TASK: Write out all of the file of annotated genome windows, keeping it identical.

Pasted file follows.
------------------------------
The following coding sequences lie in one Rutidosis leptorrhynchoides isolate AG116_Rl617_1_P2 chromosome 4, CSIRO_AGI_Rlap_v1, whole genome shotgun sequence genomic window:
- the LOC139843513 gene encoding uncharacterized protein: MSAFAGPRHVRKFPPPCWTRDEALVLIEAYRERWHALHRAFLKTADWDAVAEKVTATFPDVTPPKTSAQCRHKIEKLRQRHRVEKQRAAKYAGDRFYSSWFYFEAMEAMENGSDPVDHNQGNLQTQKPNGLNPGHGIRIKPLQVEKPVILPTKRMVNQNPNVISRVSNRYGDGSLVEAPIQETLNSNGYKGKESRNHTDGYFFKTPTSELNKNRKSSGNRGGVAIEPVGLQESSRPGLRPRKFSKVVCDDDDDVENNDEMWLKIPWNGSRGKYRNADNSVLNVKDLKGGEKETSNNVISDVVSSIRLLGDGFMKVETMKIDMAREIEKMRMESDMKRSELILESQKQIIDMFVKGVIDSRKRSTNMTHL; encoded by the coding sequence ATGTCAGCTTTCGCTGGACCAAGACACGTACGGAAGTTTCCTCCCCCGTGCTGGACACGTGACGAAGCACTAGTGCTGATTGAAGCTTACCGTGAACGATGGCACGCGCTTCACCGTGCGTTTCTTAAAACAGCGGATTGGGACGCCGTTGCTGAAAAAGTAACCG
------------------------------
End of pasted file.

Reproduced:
The following coding sequences lie in one Rutidosis leptorrhynchoides isolate AG116_Rl617_1_P2 chromosome 4, CSIRO_AGI_Rlap_v1, whole genome shotgun sequence genomic window:
- the LOC139843513 gene encoding uncharacterized protein: MSAFAGPRHVRKFPPPCWTRDEALVLIEAYRERWHALHRAFLKTADWDAVAEKVTATFPDVTPPKTSAQCRHKIEKLRQRHRVEKQRAAKYAGDRFYSSWFYFEAMEAMENGSDPVDHNQGNLQTQKPNGLNPGHGIRIKPLQVEKPVILPTKRMVNQNPNVISRVSNRYGDGSLVEAPIQETLNSNGYKGKESRNHTDGYFFKTPTSELNKNRKSSGNRGGVAIEPVGLQESSRPGLRPRKFSKVVCDDDDDVENNDEMWLKIPWNGSRGKYRNADNSVLNVKDLKGGEKETSNNVISDVVSSIRLLGDGFMKVETMKIDMAREIEKMRMESDMKRSELILESQKQIIDMFVKGVIDSRKRSTNMTHL; encoded by the coding sequence ATGTCAGCTTTCGCTGGACCAAGACACGTACGGAAGTTTCCTCCCCCGTGCTGGACACGTGACGAAGCACTAGTGCTGATTGAAGCTTACCGTGAACGATGGCACGCGCTTCACCGTGCGTTTCTTAAAACAGCGGATTGGGACGCCGTTGCTGAAAAAGTAACCG